Such a system would use sunlight to produce a storable fuel, such as hydrogen, instead of electricity for immediate use. This fuel could then be used on demand to generate electricity through a fuel cell or other device. This process would liberate solar energy for use when the sun isn’t shining, and open up a host of potential new applications.
The new work is described in a paper this week in the Proceedings of the National Academy of Sciences by associate professor of mechanical engineering Tonio Buonassisi, former MIT professor Daniel Nocera (now at Harvard University), MIT postdoc Mark Winkler (now at IBM) and former MIT graduate student Casandra Cox (now at Harvard). It follows up on 2011 research that produced a “proof of concept” of an artificial leaf — a small device that, when placed in a container of water and exposed to sunlight, would produce bubbles of hydrogen and oxygen.
The device combines two technologies: a standard silicon solar cell, which converts sunlight into electricity, and chemical catalysts applied to each side of the cell. Together, these would create an electrochemical device that uses an electric current to split atoms of hydrogen and oxygen from the water molecules surrounding them.
The goal is to produce an inexpensive, self-contained system that could be built from abundant materials. Nocera has long advocated such devices as a means of bringing electricity to billions of people, mostly in the developing world, who now have little or no access to it.
“What’s significant is that this paper really describes all this technology that is known, and what to expect if we put it all together,” Cox says. “It points out all the challenges, and then you can experimentally address each challenge separately.”
Winkler adds that this is a “pretty robust analysis that looked at what’s the best you could do with market-ready technology.”
The original demonstration leaf, in 2011, had low efficiencies, converting less than 4.7 percent of sunlight into fuel, Buonassisi says. But the team’s new analysis shows that efficiencies of 16 percent or more should now be possible using single-bandgap semiconductors, such as crystalline silicon.
“We were surprised, actually,” Winkler says: Conventional wisdom held that the characteristics of silicon solar cells would severely limit their effectiveness in splitting water, but that turned out not to be the case. “You’ve just got to question the conventional wisdom sometimes,” he says.
The key to obtaining high solar-to-fuel efficiencies is to combine the right solar cells and catalyst — a matchmaking activity best guided by a roadmap. The approach presented by the team allows for each component of the artificial leaf to be tested individually, then combined.
The voltage produced by a standard silicon solar cell, about 0.7 volts, is insufficient to power the water-splitting reaction, which needs more than 1.2 volts. One solution is to pair multiple solar cells in series. While this leads to some losses at the interface between the cells, it is a promising direction for the research, Buonassisi says.
An additional source of inefficiency is the water itself — the pathway that the electrons must traverse to complete the electrical circuit — which has resistance to the electrons, Buonassisi says. So another way to improve efficiency would be to lower that resistance, perhaps by reducing the distance that ions must travel through the liquid.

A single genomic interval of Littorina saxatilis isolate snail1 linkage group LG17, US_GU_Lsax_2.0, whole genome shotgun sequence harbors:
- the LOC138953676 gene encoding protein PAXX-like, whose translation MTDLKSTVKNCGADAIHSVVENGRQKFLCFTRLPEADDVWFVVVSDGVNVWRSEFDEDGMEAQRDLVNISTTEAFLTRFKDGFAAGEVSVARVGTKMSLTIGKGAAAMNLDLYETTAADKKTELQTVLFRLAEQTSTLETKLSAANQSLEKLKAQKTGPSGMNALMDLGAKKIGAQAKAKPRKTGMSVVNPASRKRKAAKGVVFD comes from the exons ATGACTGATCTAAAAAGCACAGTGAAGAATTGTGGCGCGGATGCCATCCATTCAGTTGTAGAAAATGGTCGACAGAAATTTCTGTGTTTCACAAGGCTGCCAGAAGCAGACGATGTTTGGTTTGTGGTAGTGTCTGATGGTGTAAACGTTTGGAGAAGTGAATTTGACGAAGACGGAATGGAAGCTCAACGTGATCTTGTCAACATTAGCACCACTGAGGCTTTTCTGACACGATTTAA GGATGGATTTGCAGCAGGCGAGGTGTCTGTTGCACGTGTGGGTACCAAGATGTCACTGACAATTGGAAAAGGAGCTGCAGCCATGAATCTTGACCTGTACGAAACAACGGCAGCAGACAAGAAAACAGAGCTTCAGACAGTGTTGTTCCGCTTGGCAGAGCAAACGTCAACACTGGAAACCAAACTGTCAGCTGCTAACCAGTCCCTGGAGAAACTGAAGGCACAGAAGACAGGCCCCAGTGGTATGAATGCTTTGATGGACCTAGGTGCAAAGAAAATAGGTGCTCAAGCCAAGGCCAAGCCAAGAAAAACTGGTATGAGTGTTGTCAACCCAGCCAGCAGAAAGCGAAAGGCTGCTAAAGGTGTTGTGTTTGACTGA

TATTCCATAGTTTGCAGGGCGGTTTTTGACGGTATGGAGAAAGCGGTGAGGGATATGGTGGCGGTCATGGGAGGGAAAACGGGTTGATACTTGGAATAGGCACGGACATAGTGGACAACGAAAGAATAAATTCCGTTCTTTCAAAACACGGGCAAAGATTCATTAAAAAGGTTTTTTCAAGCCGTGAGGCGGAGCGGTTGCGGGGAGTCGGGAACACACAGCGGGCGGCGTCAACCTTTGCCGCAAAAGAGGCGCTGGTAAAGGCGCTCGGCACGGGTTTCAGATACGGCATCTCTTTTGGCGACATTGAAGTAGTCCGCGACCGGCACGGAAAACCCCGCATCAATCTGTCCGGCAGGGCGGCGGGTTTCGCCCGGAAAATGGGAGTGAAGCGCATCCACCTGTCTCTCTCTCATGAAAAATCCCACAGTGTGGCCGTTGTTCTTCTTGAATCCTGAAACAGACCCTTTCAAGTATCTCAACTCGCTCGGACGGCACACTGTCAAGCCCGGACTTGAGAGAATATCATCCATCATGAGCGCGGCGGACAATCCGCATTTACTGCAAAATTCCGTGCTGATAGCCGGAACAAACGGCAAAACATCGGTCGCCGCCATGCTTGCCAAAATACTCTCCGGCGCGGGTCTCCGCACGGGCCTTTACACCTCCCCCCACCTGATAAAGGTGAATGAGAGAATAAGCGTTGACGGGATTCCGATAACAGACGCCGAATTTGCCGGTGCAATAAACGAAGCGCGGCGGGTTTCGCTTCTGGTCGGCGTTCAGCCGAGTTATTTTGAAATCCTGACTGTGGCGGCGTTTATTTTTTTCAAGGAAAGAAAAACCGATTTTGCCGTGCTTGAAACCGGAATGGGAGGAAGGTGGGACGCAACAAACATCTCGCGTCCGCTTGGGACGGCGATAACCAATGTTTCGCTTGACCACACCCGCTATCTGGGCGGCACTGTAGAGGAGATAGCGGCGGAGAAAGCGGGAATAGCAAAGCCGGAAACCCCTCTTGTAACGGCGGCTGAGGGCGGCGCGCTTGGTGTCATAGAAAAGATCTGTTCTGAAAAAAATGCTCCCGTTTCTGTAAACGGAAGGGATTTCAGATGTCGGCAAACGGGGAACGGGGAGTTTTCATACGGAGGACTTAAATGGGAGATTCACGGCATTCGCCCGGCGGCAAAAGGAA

“The solution resistance is challenging,” Cox says. But, she adds, there are “some tricks” that might help to reduce that resistance, such as reducing the distance between the two sides of the reaction by using interleaved plates.
“In our simulations, we have a framework to determine the limits of efficiency” that are possible with such a system, Buonassisi says. For a system based on conventional silicon solar cells, he says, that limit is about 16 percent; for gallium arsenide cells, a widely touted alternative, the limit rises to 18 percent.
Models to determine the theoretical limits of a given system often lead researchers to pursue the development of new systems that approach those limits, Buonassisi says. “It’s usually from these kinds of models that someone gets the courage to go ahead and make the improvements,” he says.
“Some of the most impactful papers are ones that identify a performance limit,” Buonassisi says. But, he adds, there’s a “dose of humility” in looking back at some earlier projections for the limits of solar-cell efficiency: Some of those predicted “limits” have already been exceeded, he says.
“We don’t always get it right,” Buonassisi says, but such an analysis “lays a roadmap for development and identifies a few ‘levers’ that can be worked on.”
James Barber, the Ernst Chain Professor of Biochemistry at Imperial College London, who was not connected with this work, says, “It is generally agreed that for an effective technology to emerge, the efficiency of the device must be 10 percent or more.” The MIT team’s work suggests such devices “can provide efficiencies as high as 15 percent. This level of energy conversion is considered very good and practical.”
Barber adds that a next step, demonstrating these improvements in a functioning device, is crucial: “It is very important to construct a working system which has a large surface area and operates with solar energy under open field conditions for a long period of time, as is done with the testing of solar cells.” If this can be achieved, he says, “the construction of robust and efficient solar-driven modules which produce hydrogen from water on a large industrial scale would have considerable impact on human society.”
The work was supported by the National Science Foundation, the Air Force Office of Scientific Research, the Singapore National Research Foundation through the Singapore-MIT Alliance for Research and Technology, and the Chesonis Family Foundation.